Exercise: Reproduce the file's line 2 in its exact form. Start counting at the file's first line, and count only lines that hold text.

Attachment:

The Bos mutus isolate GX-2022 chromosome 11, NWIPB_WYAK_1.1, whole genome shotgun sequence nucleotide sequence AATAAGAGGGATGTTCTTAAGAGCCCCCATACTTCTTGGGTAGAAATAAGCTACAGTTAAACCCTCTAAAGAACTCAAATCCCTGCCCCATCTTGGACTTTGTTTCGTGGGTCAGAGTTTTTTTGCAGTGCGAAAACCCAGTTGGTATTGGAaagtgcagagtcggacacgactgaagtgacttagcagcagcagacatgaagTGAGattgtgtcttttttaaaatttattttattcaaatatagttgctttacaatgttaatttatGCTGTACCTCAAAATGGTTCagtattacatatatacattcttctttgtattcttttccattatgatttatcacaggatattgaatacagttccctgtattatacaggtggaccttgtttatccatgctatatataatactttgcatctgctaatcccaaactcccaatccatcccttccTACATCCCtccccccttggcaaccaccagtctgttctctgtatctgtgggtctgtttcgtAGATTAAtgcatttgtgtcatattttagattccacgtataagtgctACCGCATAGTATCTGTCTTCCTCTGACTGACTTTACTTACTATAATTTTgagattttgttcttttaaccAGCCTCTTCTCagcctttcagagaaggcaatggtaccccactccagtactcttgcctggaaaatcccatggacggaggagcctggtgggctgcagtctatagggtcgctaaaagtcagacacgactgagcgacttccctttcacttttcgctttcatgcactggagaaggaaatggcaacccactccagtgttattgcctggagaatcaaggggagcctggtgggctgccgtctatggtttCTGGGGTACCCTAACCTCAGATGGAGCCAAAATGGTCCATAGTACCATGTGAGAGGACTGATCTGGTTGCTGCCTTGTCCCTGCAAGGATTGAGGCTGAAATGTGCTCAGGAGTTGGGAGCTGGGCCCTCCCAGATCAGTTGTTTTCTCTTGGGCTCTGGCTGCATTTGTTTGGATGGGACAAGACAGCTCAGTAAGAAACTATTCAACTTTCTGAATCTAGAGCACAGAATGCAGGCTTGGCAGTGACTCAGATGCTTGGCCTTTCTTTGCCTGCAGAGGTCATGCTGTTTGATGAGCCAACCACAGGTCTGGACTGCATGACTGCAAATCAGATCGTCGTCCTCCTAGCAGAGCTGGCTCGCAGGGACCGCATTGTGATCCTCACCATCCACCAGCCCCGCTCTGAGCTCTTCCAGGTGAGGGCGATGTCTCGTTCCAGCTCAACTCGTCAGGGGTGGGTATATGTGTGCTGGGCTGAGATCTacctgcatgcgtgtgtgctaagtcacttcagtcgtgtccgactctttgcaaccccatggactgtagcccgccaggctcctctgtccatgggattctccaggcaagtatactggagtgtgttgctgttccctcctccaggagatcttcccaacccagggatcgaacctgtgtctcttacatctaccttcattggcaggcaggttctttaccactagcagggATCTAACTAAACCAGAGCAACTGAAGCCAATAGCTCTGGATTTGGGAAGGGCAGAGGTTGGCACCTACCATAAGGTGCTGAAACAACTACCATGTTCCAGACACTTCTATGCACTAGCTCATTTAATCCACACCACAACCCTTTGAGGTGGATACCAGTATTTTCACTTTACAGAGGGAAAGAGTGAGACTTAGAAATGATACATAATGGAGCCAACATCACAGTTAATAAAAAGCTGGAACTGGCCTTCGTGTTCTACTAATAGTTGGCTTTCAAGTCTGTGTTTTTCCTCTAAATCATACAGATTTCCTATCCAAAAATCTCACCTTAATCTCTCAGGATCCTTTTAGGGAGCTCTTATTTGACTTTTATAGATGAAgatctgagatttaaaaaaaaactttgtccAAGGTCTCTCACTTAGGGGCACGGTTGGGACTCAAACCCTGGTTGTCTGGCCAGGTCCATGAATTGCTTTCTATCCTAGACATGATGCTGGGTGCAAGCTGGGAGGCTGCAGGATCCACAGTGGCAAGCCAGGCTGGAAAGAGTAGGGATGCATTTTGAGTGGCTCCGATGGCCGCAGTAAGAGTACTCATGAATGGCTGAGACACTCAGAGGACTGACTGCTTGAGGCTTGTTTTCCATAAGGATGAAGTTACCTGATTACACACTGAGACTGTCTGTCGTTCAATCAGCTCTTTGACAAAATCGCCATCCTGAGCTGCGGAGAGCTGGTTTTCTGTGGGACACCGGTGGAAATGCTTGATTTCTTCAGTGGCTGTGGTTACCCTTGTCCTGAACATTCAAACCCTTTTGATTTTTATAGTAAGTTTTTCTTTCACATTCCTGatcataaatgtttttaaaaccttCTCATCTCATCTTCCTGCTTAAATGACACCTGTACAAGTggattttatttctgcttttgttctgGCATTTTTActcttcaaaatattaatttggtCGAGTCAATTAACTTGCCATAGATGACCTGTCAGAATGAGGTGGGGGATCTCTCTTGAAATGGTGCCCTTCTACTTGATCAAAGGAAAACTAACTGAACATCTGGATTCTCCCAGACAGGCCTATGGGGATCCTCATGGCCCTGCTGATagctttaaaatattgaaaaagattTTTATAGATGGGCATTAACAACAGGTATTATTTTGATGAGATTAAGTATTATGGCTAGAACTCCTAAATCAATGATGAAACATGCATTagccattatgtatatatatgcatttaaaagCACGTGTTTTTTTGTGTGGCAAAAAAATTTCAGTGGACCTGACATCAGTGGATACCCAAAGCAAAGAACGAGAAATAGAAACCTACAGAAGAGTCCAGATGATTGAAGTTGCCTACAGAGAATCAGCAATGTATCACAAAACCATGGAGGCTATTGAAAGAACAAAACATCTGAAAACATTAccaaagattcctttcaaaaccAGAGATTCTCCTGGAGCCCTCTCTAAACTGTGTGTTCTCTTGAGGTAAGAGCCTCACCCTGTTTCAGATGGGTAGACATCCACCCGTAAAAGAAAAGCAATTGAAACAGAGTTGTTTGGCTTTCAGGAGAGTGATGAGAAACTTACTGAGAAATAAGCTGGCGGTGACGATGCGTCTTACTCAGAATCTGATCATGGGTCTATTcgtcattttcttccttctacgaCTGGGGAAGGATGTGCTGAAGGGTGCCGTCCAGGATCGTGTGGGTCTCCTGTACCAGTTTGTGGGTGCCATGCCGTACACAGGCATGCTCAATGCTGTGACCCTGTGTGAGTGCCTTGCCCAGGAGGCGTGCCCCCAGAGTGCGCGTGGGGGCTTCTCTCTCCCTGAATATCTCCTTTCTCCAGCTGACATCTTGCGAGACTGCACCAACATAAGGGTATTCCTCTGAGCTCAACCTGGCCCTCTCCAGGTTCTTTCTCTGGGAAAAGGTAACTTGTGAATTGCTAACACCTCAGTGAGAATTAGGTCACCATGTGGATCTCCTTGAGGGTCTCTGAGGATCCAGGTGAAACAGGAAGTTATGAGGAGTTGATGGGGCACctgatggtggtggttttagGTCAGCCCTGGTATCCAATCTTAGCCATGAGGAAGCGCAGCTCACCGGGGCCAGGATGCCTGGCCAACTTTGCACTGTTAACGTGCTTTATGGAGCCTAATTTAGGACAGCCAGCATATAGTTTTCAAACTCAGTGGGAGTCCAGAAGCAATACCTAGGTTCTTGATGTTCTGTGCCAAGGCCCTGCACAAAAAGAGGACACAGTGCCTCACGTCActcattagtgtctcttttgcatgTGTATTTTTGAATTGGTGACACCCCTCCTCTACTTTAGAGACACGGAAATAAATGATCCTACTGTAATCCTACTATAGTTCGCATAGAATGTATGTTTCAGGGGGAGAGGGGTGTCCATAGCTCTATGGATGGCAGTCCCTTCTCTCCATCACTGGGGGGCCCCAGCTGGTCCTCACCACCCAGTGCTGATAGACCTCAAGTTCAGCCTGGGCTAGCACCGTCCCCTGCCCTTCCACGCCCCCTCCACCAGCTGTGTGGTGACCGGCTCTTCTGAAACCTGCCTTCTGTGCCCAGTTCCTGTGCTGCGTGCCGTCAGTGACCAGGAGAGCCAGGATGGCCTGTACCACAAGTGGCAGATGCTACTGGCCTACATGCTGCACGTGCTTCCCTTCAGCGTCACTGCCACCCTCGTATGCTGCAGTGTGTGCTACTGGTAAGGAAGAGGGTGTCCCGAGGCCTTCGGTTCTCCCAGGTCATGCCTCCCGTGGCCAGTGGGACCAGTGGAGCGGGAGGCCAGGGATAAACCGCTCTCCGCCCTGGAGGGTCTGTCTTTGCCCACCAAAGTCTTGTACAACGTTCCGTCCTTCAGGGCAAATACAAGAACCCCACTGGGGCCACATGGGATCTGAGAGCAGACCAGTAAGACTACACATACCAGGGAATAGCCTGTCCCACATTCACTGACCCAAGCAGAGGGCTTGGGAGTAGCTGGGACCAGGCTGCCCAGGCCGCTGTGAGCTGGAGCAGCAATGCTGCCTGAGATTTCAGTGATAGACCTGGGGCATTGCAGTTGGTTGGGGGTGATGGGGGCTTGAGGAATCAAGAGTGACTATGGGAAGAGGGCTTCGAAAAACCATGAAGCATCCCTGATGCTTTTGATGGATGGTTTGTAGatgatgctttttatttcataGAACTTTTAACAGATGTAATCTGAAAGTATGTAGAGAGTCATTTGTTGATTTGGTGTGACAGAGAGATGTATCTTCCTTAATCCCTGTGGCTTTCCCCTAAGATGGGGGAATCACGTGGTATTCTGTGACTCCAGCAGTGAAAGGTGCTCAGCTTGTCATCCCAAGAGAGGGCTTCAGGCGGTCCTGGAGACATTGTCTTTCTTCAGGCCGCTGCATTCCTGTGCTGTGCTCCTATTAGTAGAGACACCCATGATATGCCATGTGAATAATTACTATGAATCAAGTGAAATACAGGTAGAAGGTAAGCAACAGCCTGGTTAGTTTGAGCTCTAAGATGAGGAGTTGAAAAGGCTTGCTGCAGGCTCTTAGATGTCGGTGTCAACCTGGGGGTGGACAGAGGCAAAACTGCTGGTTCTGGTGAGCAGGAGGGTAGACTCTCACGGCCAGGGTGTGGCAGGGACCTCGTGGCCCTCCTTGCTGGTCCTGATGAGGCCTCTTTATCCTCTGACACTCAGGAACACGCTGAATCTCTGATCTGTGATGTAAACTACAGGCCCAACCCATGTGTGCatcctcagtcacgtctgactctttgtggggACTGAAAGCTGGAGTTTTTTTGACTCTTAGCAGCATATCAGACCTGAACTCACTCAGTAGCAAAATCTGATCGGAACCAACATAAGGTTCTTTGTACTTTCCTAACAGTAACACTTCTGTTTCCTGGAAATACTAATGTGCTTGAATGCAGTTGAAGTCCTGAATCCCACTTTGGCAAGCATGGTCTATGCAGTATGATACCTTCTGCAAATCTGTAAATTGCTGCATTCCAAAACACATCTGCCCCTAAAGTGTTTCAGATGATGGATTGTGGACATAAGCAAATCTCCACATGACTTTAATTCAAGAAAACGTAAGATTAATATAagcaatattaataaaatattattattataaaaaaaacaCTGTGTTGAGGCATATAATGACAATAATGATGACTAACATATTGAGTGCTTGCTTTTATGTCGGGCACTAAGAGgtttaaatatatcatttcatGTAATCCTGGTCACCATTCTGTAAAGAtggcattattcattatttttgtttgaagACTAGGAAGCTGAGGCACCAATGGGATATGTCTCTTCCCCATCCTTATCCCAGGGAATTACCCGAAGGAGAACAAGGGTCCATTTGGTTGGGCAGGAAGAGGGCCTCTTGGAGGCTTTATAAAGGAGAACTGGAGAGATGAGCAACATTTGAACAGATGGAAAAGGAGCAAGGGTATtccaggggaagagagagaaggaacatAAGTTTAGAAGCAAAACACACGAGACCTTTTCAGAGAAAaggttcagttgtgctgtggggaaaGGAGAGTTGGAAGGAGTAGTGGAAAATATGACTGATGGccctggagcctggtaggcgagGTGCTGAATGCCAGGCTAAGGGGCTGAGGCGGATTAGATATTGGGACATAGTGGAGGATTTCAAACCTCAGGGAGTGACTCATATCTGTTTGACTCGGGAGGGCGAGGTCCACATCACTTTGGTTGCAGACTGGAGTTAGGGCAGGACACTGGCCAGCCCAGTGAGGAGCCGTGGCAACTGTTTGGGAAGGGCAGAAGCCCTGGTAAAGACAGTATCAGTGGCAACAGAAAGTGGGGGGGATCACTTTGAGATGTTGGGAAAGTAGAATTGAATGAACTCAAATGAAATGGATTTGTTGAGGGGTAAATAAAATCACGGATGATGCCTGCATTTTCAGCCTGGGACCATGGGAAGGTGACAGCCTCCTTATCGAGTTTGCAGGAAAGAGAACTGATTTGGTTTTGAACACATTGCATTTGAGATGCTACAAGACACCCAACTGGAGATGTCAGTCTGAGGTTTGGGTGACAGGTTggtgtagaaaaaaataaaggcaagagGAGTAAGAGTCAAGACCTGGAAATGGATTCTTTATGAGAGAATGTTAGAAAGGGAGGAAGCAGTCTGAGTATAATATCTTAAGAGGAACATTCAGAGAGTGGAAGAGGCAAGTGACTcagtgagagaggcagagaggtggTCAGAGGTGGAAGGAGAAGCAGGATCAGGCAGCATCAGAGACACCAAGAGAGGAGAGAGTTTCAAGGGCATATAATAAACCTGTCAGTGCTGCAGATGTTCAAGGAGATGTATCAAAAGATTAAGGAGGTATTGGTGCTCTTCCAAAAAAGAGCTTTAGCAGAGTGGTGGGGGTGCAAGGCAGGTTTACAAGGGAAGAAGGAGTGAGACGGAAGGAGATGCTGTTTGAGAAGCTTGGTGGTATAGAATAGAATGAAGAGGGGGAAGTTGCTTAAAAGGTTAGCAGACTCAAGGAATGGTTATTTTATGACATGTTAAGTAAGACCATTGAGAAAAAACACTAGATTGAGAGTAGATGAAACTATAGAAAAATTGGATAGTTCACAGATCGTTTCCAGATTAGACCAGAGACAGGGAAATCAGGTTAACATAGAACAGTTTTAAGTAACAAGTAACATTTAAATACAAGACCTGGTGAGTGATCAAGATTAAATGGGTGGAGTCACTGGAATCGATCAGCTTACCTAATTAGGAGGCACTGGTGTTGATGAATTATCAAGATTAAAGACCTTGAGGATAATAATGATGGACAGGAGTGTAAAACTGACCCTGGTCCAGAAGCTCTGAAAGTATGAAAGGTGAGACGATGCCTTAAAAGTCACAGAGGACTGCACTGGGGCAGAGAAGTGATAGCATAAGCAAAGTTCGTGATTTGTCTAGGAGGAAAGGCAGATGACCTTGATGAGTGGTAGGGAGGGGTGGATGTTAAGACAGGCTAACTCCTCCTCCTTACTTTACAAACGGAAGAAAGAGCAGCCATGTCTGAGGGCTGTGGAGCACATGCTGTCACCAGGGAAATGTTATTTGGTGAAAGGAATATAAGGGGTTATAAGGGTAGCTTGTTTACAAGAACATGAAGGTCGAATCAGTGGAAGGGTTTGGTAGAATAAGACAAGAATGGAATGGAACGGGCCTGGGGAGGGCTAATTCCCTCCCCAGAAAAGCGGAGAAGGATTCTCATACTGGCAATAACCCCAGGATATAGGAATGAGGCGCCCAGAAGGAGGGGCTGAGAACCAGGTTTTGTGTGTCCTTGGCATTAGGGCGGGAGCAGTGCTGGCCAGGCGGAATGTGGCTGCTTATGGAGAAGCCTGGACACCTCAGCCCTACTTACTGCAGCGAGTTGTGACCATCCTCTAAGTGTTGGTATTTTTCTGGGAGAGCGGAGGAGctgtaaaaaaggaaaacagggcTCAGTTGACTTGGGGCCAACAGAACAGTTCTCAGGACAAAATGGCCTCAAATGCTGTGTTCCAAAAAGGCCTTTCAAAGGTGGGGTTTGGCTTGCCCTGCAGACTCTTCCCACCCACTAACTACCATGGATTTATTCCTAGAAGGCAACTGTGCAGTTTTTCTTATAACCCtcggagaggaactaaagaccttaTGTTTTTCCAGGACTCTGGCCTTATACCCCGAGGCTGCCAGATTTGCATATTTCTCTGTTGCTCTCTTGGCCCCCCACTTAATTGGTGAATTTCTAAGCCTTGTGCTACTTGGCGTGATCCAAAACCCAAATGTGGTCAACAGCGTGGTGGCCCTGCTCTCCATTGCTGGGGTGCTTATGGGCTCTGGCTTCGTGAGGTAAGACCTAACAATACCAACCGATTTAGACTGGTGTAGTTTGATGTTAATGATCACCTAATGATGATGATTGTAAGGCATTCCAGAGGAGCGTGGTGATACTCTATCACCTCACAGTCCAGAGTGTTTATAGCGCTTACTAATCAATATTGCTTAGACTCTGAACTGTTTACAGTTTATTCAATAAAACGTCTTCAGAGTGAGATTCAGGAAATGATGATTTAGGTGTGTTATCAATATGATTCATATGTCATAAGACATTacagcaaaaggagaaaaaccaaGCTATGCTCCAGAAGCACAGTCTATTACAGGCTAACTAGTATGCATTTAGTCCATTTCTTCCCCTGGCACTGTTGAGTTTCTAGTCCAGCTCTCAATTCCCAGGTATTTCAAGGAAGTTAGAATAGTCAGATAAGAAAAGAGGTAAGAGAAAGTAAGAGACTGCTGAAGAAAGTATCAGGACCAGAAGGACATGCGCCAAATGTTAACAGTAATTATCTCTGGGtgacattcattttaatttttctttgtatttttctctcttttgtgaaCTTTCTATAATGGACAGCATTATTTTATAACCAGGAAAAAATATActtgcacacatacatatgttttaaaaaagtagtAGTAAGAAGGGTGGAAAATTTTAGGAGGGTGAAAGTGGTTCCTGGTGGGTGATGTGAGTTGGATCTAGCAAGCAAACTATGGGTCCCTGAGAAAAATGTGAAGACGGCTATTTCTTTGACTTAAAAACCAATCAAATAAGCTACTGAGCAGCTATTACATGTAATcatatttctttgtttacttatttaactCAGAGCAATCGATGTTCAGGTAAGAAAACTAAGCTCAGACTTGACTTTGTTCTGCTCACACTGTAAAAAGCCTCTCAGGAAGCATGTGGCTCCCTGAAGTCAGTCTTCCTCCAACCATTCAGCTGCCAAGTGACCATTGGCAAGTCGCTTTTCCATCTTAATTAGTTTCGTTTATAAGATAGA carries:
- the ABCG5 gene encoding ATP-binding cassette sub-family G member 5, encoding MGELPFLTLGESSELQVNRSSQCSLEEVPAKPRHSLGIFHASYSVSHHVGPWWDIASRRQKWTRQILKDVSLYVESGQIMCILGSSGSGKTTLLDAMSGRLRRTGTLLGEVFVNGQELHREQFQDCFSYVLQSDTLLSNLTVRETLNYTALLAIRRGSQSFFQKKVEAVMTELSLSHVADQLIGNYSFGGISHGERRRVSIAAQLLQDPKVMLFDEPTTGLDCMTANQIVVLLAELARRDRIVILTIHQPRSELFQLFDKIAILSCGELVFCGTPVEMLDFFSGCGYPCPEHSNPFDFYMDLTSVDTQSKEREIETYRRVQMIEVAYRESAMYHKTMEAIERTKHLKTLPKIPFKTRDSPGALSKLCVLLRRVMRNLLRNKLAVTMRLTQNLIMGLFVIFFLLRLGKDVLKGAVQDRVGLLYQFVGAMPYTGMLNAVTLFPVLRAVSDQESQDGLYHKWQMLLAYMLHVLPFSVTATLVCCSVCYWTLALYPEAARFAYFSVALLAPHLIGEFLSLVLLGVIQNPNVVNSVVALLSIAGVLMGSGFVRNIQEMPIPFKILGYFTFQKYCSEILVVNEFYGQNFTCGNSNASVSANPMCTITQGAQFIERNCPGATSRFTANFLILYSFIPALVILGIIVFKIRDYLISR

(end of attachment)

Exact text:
- the ABCG5 gene encoding ATP-binding cassette sub-family G member 5, encoding MGELPFLTLGESSELQVNRSSQCSLEEVPAKPRHSLGIFHASYSVSHHVGPWWDIASRRQKWTRQILKDVSLYVESGQIMCILGSSGSGKTTLLDAMSGRLRRTGTLLGEVFVNGQELHREQFQDCFSYVLQSDTLLSNLTVRETLNYTALLAIRRGSQSFFQKKVEAVMTELSLSHVADQLIGNYSFGGISHGERRRVSIAAQLLQDPKVMLFDEPTTGLDCMTANQIVVLLAELARRDRIVILTIHQPRSELFQLFDKIAILSCGELVFCGTPVEMLDFFSGCGYPCPEHSNPFDFYMDLTSVDTQSKEREIETYRRVQMIEVAYRESAMYHKTMEAIERTKHLKTLPKIPFKTRDSPGALSKLCVLLRRVMRNLLRNKLAVTMRLTQNLIMGLFVIFFLLRLGKDVLKGAVQDRVGLLYQFVGAMPYTGMLNAVTLFPVLRAVSDQESQDGLYHKWQMLLAYMLHVLPFSVTATLVCCSVCYWTLALYPEAARFAYFSVALLAPHLIGEFLSLVLLGVIQNPNVVNSVVALLSIAGVLMGSGFVRNIQEMPIPFKILGYFTFQKYCSEILVVNEFYGQNFTCGNSNASVSANPMCTITQGAQFIERNCPGATSRFTANFLILYSFIPALVILGIIVFKIRDYLISR